The argument is the teachers feel pressure from the principals, who feel pressure from the superintendents and simply teach the test.  Add to that a sense of pressure that the kids may or may not feel as these tests approach – after all the teachers are rated on the result, as are the principals as are the superintendents.

Now, there is nothing new about using the children in the school to map funding needs from the federal government to the state to the districts.  The tests simply set a tangible criteria – whether fair or not, it is a constant.

Now to debunk the opt-out.

We all go through life and face ratings by outside forces.  For those of us who work for a large company there are one or two performance reviews a year.  Our raises, bonuses, options – total compensation is based on those ratings.

For those who own their own business (which I also do), the rating is even simpler.  Do  you have new business?  Do you have repeat business?  That is a very direct rating of the way you go about doing your job.

Back to the classroom.  These tests don’t have any impact on grades.  My kid can do really well or really poorly and the reality is, the grade that goes into the books at the end of the year is unaffected.

Isn’t this a way to get our children ready for the world – where results matter?  Let them take the test.  For us, it’s a free evaluation.  For our kids, it gets them used to having their performance reviewed.  For our schools, why should you be exempt?

My kids don’t get an opt-out.  To me as a parent, there is value in opting-in that has nothing to do with the school, and everything to do with the real world.  There is no way I could ever see going to my boss and saying, “You know, I’m feeling the pressure, I’m going to opt-out of this year’s review.”  Debunk the opt-out and lets position our children to be successful in the world they will graduate into.

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Work Travel and the Single Dad

Tbusiness-traveloday is one of those Sunday’s.  I could be home with the girls, picking 11.0 up from her camp reunion or helping 13.5 cook dinner.  Instead I’m at JFK, getting ready to get on a plane for a week in Los Angeles.  This is where work, travel and the single dad come together.

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Generally, a week in LA during the winter in NYC is not a bad thing.  And cards on the table I’ve done this before.  This is the first time though I’m out a full week since Risa passed, and I have to admit this one bothers me a little more.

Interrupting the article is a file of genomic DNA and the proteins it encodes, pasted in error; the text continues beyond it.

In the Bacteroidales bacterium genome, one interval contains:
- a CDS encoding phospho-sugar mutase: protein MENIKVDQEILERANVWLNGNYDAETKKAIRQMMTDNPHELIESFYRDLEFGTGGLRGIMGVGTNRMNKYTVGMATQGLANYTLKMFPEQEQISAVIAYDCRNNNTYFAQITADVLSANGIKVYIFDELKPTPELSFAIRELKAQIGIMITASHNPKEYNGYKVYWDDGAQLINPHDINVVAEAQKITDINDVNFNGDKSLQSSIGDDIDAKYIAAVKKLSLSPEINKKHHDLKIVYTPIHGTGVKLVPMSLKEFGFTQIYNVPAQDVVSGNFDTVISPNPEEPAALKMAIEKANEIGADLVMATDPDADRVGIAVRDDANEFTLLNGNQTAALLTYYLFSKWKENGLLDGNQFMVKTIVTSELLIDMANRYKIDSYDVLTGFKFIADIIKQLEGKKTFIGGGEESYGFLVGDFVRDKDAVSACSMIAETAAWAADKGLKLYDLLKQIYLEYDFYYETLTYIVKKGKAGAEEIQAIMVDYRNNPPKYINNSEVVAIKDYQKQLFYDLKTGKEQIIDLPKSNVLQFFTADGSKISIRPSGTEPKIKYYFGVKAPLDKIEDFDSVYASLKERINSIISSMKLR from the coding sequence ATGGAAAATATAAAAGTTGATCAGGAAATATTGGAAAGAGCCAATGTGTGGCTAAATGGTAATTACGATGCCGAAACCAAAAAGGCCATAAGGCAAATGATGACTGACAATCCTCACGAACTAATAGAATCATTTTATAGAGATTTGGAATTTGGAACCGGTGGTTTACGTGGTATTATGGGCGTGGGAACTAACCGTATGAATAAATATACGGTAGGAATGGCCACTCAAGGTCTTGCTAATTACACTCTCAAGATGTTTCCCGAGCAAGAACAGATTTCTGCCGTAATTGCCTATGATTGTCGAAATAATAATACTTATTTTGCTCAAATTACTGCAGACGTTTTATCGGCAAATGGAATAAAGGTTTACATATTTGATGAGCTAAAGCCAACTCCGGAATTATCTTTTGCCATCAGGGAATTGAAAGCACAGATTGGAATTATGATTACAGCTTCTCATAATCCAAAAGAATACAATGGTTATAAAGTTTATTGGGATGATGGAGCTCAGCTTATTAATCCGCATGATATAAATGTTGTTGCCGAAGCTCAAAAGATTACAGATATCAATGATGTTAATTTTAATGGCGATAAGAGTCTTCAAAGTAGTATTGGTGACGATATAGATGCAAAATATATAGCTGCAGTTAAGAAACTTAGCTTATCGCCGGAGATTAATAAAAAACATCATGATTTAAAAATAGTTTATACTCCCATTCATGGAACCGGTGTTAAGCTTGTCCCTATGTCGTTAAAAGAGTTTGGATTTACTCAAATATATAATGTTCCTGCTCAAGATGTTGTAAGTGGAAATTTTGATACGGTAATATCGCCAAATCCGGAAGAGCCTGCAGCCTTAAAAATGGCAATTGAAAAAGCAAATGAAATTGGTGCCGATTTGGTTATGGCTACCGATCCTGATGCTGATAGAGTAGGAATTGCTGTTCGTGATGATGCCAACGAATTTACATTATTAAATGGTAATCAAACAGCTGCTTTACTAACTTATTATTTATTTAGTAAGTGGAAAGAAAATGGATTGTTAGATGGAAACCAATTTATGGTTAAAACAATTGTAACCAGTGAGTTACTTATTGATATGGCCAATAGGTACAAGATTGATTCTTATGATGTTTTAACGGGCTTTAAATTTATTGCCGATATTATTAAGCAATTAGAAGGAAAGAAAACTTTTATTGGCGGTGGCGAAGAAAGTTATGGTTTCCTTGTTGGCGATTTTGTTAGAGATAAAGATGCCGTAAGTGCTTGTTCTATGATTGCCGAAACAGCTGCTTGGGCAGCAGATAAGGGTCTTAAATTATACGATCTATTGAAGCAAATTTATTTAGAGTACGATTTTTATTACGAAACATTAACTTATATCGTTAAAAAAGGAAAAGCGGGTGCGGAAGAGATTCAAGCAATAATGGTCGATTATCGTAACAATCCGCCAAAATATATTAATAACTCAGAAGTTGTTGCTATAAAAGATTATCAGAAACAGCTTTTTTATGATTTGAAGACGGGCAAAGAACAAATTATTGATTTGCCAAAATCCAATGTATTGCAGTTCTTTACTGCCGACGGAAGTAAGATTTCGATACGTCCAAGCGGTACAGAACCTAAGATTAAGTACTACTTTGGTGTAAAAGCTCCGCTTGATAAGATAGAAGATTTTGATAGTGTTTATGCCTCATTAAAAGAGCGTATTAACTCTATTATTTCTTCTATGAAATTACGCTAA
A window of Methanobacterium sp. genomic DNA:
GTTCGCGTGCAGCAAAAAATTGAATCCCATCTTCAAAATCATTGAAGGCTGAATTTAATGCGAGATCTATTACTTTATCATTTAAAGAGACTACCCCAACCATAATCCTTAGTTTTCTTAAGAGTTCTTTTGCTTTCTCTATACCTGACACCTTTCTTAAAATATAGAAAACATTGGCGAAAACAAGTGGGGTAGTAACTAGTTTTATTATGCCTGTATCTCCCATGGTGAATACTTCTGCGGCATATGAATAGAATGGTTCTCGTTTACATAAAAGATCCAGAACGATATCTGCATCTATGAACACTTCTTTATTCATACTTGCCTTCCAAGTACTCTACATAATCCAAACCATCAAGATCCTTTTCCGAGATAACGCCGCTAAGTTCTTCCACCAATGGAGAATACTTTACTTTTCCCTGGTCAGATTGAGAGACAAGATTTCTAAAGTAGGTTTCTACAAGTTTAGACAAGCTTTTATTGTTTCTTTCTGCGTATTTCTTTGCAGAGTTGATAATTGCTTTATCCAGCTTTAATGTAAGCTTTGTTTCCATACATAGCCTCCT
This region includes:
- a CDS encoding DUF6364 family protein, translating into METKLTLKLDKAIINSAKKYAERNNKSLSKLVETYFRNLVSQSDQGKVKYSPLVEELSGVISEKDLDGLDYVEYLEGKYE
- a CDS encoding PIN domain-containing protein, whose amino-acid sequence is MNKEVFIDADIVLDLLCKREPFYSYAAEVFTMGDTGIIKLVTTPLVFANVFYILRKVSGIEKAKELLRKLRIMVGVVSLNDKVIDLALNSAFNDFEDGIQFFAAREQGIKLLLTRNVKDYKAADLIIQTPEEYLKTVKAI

I know the girls will be fine.  I know the house will be fine.  I have great systems and friends and networks in place in case something comes up.

But still, I’m not there.

There are tests, events, moments and unlike others who travel for work there is a parent there to share them with.  I guarantee this bothers me more than it does the girls but still its that point in time where I have to manage the demands of work, what goes on at home and all while I travel.

Normally, my business travel is a day sometimes two.  This time though it’s the full week, and that is kind of what is weighing on me most.

But it’s important for me to keep my job.  I need to support the house.  The girls need clothes and food.  The car needs gas and lets face it, we all like to do things.  Doing things means making the occasional sacrifice.

So, onto a plane I step, and off I go.  It’s a moment of work, travel and the single dad.  Or just call it life.

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The Green Behind Going Green

Green Behind the Bottom LineWe’ve all gotten the notifications, seen them on the bottom of monthly bills and sometimes even getting phone calls:  Company X is going green and we want to email you your statement, bill, correspondence.  Let’s face facts though, the green behind going green is all about money hitting the bottom line and not the stamp line on an envelope.

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My rant on this here three years ago not withstanding I am still amazed at the lack of transparency on this from the great minds of corporate America.

My most recent brush with this is via a new property management company my home owners association (HOA) is going to use.  In a strange introductory letter to residents, signed by the company’s owner and property management we got a generic email address to use for correspondence along with a 24/7 “voice mail” number with the promise to get back to me “the next business day.”  So this means, I have an issue at 6 PM on Friday, I’ll hear back on Monday, but the voice mail I leave a message on will be friendly.

Then came the second page (I kid you not) with the “going green” notification.  I have long advocated that our community go green and cut the cost of mailings.  The argument has always been that 100% of the residents in our community are not on email.  Tough to believe, but OK.

But, in the name of “going green” shouldn’t you offer me a website to register on?  Not asking me to fill out a form with pen and do the very ungreen thing of dropping a form in the mail?  Think about the trees needed to make the envelope and stamp  Not to mention the fuel for the trucks and vehicles to get that envelope to its final destination.